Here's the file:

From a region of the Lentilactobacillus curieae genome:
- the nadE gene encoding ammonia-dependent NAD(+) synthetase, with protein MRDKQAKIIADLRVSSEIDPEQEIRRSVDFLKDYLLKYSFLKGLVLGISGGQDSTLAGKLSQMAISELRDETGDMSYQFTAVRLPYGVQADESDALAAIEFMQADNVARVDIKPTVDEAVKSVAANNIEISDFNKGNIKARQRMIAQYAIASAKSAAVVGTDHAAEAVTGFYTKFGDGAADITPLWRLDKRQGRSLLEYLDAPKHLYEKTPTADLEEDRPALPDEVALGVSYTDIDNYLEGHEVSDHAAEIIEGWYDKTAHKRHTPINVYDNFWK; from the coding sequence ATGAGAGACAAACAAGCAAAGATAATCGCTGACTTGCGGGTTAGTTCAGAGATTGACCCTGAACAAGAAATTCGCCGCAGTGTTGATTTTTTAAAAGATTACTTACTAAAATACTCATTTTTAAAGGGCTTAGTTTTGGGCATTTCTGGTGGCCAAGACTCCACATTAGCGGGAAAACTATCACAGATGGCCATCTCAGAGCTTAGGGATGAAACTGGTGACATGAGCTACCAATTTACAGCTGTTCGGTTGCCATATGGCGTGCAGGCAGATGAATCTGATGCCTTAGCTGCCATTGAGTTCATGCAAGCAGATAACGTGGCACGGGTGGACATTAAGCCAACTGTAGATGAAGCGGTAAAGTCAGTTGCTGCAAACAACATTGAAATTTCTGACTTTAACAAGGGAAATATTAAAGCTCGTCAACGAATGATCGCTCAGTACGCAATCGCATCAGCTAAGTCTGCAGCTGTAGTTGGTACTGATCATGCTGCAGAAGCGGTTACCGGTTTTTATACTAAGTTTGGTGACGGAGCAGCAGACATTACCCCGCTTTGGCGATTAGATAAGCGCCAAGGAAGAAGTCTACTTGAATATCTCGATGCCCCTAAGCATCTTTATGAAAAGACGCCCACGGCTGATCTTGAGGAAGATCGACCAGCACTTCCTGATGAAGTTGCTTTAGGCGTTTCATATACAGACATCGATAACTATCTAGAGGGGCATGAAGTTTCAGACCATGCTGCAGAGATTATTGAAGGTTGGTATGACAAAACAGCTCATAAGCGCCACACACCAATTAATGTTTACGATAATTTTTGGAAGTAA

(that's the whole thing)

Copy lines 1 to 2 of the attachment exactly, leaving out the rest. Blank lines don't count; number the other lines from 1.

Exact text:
From a region of the Lentilactobacillus curieae genome:
- the nadE gene encoding ammonia-dependent NAD(+) synthetase, with protein MRDKQAKIIADLRVSSEIDPEQEIRRSVDFLKDYLLKYSFLKGLVLGISGGQDSTLAGKLSQMAISELRDETGDMSYQFTAVRLPYGVQADESDALAAIEFMQADNVARVDIKPTVDEAVKSVAANNIEISDFNKGNIKARQRMIAQYAIASAKSAAVVGTDHAAEAVTGFYTKFGDGAADITPLWRLDKRQGRSLLEYLDAPKHLYEKTPTADLEEDRPALPDEVALGVSYTDIDNYLEGHEVSDHAAEIIEGWYDKTAHKRHTPINVYDNFWK; from the coding sequence ATGAGAGACAAACAAGCAAAGATAATCGCTGACTTGCGGGTTAGTTCAGAGATTGACCCTGAACAAGAAATTCGCCGCAGTGTTGATTTTTTAAAAGATTACTTACTAAAATACTCATTTTTAAAGGGCTTAGTTTTGGGCATTTCTGGTGGCCAAGACTCCACATTAGCGGGAAAACTATCACAGATGGCCATCTCAGAGCTTAGGGATGAAACTGGTGACATGAGCTACCAATTTACAGCTGTTCGGTTGCCATATGGCGTGCAGGCAGATGAATCTGATGCCTTAGCTGCCATTGAGTTCATGCAAGCAGATAACGTGGCACGGGTGGACATTAAGCCAACTGTAGATGAAGCGGTAAAGTCAGTTGCTGCAAACAACATTGAAATTTCTGACTTTAACAAGGGAAATATTAAAGCTCGTCAACGAATGATCGCTCAGTACGCAATCGCATCAGCTAAGTCTGCAGCTGTAGTTGGTACTGATCATGCTGCAGAAGCGGTTACCGGTTTTTATACTAAGTTTGGTGACGGAGCAGCAGACATTACCCCGCTTTGGCGATTAGATAAGCGCCAAGGAAGAAGTCTACTTGAATATCTCGATGCCCCTAAGCATCTTTATGAAAAGACGCCCACGGCTGATCTTGAGGAAGATCGACCAGCACTTCCTGATGAAGTTGCTTTAGGCGTTTCATATACAGACATCGATAACTATCTAGAGGGGCATGAAGTTTCAGACCATGCTGCAGAGATTATTGAAGGTTGGTATGACAAAACAGCTCATAAGCGCCACACACCAATTAATGTTTACGATAATTTTTGGAAGTAA